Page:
Why is it sometimes so difficult to relate to those who hold positions you once held?

(Laura) #1

Not just YEC either, but with other controversial areas in which I have changed my mind (especially in areas that I was very personally invested in for a long time), I sometimes struggle with being willing to relate to and understand others’ points of view, even when they are spouting some of the exact same things I used to say (it seems harder in person than on here). I know I should be compassionate and especially empathetic, having been in the same shoes, but there are instances when it is more difficult than others, and I’m not always sure why. Have others experienced or thought about this? Could it just be pride? A “need to be right” that needs to be let go of? A consequence of a black-and-white frame of mind? Or perhaps a shame response? Does it get easier?

(Mervin Bitikofer) #2

It’s like looking back along a bit of challenging path that you just walked, maybe not quite sure where it would lead or how it would go. Then you look back somebody is a little ways behind you but walking the same path that you’ve already negotiated. You want to reach out your hand and say --“yeah – I just did that, you’ll be okay; just step there and there, and avoid those loose rocks right there…” But they insist on negotiating their own way and don’t just come zooming up to you on the strength of your reassurances. It’s hard not to take it personally that they don’t trust you or something --which may be true enough. But the reality is I think we all take time to get used to new ideas, especially ones that threaten to upend some of our cherished convictions.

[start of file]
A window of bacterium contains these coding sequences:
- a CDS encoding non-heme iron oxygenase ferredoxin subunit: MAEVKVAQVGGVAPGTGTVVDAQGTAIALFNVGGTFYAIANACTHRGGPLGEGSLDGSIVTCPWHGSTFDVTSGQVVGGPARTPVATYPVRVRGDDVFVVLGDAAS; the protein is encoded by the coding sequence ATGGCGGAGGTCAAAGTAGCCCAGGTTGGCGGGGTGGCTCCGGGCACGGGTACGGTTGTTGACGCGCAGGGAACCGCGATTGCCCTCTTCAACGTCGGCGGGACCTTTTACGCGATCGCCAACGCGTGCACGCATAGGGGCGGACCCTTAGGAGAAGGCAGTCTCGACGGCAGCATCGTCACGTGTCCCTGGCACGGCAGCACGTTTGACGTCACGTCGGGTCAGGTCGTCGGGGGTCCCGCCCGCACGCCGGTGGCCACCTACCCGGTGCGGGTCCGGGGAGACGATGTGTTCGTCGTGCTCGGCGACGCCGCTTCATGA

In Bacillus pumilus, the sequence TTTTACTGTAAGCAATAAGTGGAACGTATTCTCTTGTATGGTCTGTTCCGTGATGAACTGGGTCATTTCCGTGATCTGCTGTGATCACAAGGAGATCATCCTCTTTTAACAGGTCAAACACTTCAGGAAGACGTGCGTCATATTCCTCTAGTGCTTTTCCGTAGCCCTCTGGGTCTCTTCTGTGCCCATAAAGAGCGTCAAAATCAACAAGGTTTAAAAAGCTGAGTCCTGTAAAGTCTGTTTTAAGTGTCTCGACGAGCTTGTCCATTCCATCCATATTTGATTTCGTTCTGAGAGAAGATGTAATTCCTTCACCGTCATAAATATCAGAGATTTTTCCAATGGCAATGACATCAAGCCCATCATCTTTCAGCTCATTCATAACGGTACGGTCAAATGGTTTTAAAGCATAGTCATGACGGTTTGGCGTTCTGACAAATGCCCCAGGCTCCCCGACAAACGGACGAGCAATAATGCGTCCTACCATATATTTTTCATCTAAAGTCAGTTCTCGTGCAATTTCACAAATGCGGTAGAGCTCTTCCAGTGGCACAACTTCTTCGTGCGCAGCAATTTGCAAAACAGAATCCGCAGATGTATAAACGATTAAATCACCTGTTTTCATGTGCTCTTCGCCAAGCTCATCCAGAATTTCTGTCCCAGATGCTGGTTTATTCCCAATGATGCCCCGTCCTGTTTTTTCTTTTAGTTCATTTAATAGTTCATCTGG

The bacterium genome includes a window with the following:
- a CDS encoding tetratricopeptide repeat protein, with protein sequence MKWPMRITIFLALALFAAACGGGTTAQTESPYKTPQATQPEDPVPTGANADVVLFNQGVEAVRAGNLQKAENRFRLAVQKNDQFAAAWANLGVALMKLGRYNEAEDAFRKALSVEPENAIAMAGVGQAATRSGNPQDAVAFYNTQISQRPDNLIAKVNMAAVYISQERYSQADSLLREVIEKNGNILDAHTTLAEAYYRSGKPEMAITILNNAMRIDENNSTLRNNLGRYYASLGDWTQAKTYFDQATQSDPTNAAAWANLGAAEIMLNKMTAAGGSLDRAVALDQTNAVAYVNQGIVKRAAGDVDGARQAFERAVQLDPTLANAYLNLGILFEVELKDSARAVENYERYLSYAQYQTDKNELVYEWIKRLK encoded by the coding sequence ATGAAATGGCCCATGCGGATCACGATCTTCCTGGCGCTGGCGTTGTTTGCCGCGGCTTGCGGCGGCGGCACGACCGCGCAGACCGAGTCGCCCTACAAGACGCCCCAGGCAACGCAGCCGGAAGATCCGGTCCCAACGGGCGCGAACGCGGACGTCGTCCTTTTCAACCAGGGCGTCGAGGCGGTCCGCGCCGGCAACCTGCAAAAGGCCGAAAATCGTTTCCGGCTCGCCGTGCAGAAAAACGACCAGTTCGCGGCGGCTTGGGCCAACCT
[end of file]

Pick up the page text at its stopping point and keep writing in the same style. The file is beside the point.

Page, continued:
(Laura) #3

That’s true. We all do take time, and I certainly wouldn’t have blamed people for getting frustrated with me either. I guess it’s harder when it’s someone older than you, or more experienced, or someone who has more authority… it’s harder to view it as trying to look back and give them a hand without it feeling condescending, even if that’s not how it’s meant.

(Phil) #4

We also tend to integrate those beliefs into who we see ourselves as people, just as we integrate our occupations, and when someone rejects our belief, we see it as them rejecting us personally. If the rejector is a friend, that is especially painful.
What then are we to do? We must listen, be sensitive, and as Paul said, submit to one another.

(Laura) #5

Yes, that’s true… and I realize that to many, sharing my acceptance of an old earth now would be perceived as a complete betrayal of who I’ve been raised to be, sadly. I suppose that it is possible to change beliefs and still retain an unhealthy attachment to them (whatever they may be) as saying more about us than they should.

(system) #6

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